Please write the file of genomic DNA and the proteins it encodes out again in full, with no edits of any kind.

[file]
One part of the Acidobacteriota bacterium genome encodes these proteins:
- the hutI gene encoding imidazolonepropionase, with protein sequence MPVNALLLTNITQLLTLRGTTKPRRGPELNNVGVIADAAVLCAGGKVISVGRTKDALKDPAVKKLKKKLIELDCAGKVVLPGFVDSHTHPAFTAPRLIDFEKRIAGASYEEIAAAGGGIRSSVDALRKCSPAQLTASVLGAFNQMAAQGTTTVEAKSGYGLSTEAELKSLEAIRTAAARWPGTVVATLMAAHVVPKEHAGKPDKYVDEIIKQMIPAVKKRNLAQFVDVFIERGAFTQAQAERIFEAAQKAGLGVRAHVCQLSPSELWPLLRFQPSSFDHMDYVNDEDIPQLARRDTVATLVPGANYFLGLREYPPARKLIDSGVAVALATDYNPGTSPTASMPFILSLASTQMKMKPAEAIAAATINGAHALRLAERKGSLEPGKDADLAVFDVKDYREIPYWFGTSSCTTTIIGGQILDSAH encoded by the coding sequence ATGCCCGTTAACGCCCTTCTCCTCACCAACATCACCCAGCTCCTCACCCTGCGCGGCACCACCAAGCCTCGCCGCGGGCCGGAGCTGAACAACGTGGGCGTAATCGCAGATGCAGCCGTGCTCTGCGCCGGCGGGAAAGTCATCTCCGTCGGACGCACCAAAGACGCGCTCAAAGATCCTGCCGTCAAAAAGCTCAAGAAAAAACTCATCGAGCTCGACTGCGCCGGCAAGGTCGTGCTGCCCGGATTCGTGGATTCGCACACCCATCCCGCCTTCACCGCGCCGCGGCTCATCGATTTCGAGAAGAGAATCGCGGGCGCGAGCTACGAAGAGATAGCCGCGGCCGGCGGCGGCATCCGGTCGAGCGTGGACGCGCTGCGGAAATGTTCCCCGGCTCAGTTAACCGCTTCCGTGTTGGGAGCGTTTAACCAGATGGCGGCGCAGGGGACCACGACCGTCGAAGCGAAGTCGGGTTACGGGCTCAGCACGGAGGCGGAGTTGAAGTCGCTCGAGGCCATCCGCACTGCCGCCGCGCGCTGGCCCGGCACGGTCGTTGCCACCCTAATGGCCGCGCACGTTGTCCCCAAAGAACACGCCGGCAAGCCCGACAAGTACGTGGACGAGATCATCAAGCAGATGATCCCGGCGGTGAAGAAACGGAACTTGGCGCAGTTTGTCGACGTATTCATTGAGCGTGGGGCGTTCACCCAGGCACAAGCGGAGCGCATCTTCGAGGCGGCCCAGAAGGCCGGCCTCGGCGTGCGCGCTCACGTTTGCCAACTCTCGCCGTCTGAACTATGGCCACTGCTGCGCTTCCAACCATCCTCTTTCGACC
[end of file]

One part of the Acidobacteriota bacterium genome encodes these proteins:
- the hutI gene encoding imidazolonepropionase, with protein sequence MPVNALLLTNITQLLTLRGTTKPRRGPELNNVGVIADAAVLCAGGKVISVGRTKDALKDPAVKKLKKKLIELDCAGKVVLPGFVDSHTHPAFTAPRLIDFEKRIAGASYEEIAAAGGGIRSSVDALRKCSPAQLTASVLGAFNQMAAQGTTTVEAKSGYGLSTEAELKSLEAIRTAAARWPGTVVATLMAAHVVPKEHAGKPDKYVDEIIKQMIPAVKKRNLAQFVDVFIERGAFTQAQAERIFEAAQKAGLGVRAHVCQLSPSELWPLLRFQPSSFDHMDYVNDEDIPQLARRDTVATLVPGANYFLGLREYPPARKLIDSGVAVALATDYNPGTSPTASMPFILSLASTQMKMKPAEAIAAATINGAHALRLAERKGSLEPGKDADLAVFDVKDYREIPYWFGTSSCTTTIIGGQILDSAH encoded by the coding sequence ATGCCCGTTAACGCCCTTCTCCTCACCAACATCACCCAGCTCCTCACCCTGCGCGGCACCACCAAGCCTCGCCGCGGGCCGGAGCTGAACAACGTGGGCGTAATCGCAGATGCAGCCGTGCTCTGCGCCGGCGGGAAAGTCATCTCCGTCGGACGCACCAAAGACGCGCTCAAAGATCCTGCCGTCAAAAAGCTCAAGAAAAAACTCATCGAGCTCGACTGCGCCGGCAAGGTCGTGCTGCCCGGATTCGTGGATTCGCACACCCATCCCGCCTTCACCGCGCCGCGGCTCATCGATTTCGAGAAGAGAATCGCGGGCGCGAGCTACGAAGAGATAGCCGCGGCCGGCGGCGGCATCCGGTCGAGCGTGGACGCGCTGCGGAAATGTTCCCCGGCTCAGTTAACCGCTTCCGTGTTGGGAGCGTTTAACCAGATGGCGGCGCAGGGGACCACGACCGTCGAAGCGAAGTCGGGTTACGGGCTCAGCACGGAGGCGGAGTTGAAGTCGCTCGAGGCCATCCGCACTGCCGCCGCGCGCTGGCCCGGCACGGTCGTTGCCACCCTAATGGCCGCGCACGTTGTCCCCAAAGAACACGCCGGCAAGCCCGACAAGTACGTGGACGAGATCATCAAGCAGATGATCCCGGCGGTGAAGAAACGGAACTTGGCGCAGTTTGTCGACGTATTCATTGAGCGTGGGGCGTTCACCCAGGCACAAGCGGAGCGCATCTTCGAGGCGGCCCAGAAGGCCGGCCTCGGCGTGCGCGCTCACGTTTGCCAACTCTCGCCGTCTGAACTATGGCCACTGCTGCGCTTCCAACCATCCTCTTTCGACC